Review: HTC Hero

If you're in the market for an Android-based smartphone that can connect to Exchange, Google, and just about every other service available, the HTC Hero may be for you.

Smartphones are a dime a dozen, and if the product name of your phone doesn't start with the letter i, you know you are beginning your life as an underdog. That doesn't mean your phone has to live its life in the shadows of the big Apple. In fact, for many business users, Android-based phones are an even better option than the iPhone. One such phone is the HTC Hero, which is offered by Sprint here in the States. This phone offers everything the iPhone does and, in some cases, more.


  • Cost: $179.00 USD (with a contract)
  • Processor: Qualcomm MSM 7600 @ 528 Mhz
  • OS: Android
  • Memory: 512MB ROM, 288MB DDR RAM, 2GB microSD memory card.
  • Display: 3.2" 320x480 HVGA @ 262K-color TFT LCD touch-sensitive screen.
  • Network: Dual Band CDM A2000 1xRTT/1xEVDO/1xEVDO Rev A
  • Where to buy: Check out the HTC for retailer information.

Who is the target market?

The HTC Hero is for anyone looking for a solid entry in the Android-based phone market, with a better form factor than the Droid. (Unlike the iPhone and the Droid, the Hero sits perfectly in the hand no matter how you are using it.) The Hero is a phone that allows you to stay in touch while on the go and even using ActiveSync to connect to your companies Exchange server.

What problem does it solve?

The Hero allows you to easily stay connected to both business and social contacts in multiple ways. With an outstanding interface (thanks to the fusion of Android and the HTC Sense UI), the Hero makes using the Android OS a seamless, user-friendly experience.

Standout features

  • ActiveSync Exchange support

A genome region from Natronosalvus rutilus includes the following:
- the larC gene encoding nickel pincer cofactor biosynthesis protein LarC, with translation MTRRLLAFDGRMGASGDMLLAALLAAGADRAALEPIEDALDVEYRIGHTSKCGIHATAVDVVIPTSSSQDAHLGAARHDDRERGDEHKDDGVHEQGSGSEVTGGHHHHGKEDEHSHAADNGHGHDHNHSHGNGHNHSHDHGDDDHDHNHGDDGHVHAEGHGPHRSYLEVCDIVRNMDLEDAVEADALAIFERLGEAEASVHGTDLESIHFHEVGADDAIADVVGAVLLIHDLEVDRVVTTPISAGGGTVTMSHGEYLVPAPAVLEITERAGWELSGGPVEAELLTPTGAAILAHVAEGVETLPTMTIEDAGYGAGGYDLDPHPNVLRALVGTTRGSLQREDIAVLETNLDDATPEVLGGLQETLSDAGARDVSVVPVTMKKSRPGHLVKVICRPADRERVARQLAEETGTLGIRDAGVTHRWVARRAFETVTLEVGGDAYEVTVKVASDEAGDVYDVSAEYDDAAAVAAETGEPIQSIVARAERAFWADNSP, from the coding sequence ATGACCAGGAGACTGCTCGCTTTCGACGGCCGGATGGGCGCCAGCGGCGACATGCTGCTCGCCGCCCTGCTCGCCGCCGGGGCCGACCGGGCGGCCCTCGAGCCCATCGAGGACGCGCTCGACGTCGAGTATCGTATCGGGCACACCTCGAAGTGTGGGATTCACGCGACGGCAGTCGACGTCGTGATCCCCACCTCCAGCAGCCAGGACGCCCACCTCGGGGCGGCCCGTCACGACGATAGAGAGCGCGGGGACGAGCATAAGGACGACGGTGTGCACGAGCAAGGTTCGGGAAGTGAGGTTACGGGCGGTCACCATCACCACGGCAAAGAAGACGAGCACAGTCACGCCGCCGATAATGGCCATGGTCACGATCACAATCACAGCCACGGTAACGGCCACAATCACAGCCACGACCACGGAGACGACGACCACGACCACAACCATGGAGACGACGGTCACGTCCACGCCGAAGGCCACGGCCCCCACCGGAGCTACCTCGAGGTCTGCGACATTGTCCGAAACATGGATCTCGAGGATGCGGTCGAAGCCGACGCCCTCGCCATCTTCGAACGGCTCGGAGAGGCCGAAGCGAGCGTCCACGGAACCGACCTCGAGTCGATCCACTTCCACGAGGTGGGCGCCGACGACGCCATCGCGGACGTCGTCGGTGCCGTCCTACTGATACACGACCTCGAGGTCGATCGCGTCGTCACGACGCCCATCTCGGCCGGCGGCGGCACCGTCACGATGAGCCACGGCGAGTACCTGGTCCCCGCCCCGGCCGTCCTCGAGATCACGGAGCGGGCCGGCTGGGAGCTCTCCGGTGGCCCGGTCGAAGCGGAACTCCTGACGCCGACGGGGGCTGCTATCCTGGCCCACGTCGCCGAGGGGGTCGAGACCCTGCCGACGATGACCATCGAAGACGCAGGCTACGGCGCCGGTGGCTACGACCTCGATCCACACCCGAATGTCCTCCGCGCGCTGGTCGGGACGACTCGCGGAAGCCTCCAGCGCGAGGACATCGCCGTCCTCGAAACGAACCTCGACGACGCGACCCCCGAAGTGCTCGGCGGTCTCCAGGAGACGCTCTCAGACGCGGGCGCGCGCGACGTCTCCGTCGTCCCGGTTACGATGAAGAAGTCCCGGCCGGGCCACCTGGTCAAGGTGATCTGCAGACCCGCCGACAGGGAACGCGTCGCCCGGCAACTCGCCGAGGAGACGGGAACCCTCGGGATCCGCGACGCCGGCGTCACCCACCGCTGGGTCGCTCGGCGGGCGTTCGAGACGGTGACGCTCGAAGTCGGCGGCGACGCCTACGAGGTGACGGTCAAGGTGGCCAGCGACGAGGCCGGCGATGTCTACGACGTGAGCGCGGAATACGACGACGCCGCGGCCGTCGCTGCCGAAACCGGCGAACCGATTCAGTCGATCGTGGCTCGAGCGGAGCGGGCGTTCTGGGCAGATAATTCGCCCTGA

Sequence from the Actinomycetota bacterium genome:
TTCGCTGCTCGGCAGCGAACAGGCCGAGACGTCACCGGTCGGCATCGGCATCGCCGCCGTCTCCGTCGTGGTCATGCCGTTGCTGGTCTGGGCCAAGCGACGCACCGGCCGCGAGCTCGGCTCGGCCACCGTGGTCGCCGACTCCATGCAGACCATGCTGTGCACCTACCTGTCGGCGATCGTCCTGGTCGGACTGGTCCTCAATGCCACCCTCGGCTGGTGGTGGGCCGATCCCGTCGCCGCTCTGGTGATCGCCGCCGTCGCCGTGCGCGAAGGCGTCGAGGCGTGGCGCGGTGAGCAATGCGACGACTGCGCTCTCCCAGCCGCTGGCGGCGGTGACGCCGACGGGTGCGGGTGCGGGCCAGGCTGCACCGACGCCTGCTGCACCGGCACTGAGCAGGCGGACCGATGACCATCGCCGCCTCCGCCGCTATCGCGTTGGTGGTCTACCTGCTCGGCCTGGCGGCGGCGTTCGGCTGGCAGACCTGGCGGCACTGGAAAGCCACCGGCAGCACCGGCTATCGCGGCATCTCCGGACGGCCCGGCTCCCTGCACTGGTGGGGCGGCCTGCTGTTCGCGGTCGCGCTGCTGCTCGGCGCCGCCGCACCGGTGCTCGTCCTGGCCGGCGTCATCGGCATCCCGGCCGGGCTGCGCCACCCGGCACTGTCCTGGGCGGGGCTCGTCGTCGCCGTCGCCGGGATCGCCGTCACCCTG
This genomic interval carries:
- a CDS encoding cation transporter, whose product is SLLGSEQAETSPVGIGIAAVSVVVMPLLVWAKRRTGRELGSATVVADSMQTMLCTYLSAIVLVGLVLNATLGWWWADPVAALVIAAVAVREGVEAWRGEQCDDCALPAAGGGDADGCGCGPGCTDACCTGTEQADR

• Thousands of applications available on the Android Market
  • Tethering support
  • Easily connect with Google features such as Gmail and Google calendar
  • Screen widgets keep information at your immediate fingertips
  • 5 Megapixel camera
  • Bluetooth 2.0 support
  • Replaceable battery
  • Check out this HTC Hero photo gallery

The initial impression shouldn't deceive you -- this phone is as comfortable to hold as it is to look at.

What's wrong?

There are two major problems with the Hero. The first is the underpowered hardware. No matter how you spin it, the Hero still has hardware that is less than stellar. Even though the Android OS tries to circumvent this by being an efficient OS, the lack of power shows itself now and then. The second issue (which will be resolved soon) is that of battery life. In the 1.56 version (the current firmware), there is an issue with the built-in messaging application not going to sleep when not in use, which significantly drains the battery. HTC has stated that the 2.1 update will resolve this issue. It better, or Hero users may migrate to another hardware.

Competitive products

Bottom line for business

If you are looking for an Android-based smartphone that can connect to Exchange, Google, and just about every other service available, the HTC Hero may be for you. And with the included QuickOffice, your Hero can really be your office on the go. If you do make the plunge, be on the lookout for the updated firmware that is supposed to drop mid-2010.

User rating

Have you deployed an HTC Hero? If so, how would you rate your experience? Take the poll and then compare your rating to what other TechRepublic members think.

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Jack Wallen is an award-winning writer for TechRepublic and He’s an avid promoter of open source and the voice of The Android Expert. For more news about Jack Wallen, visit his website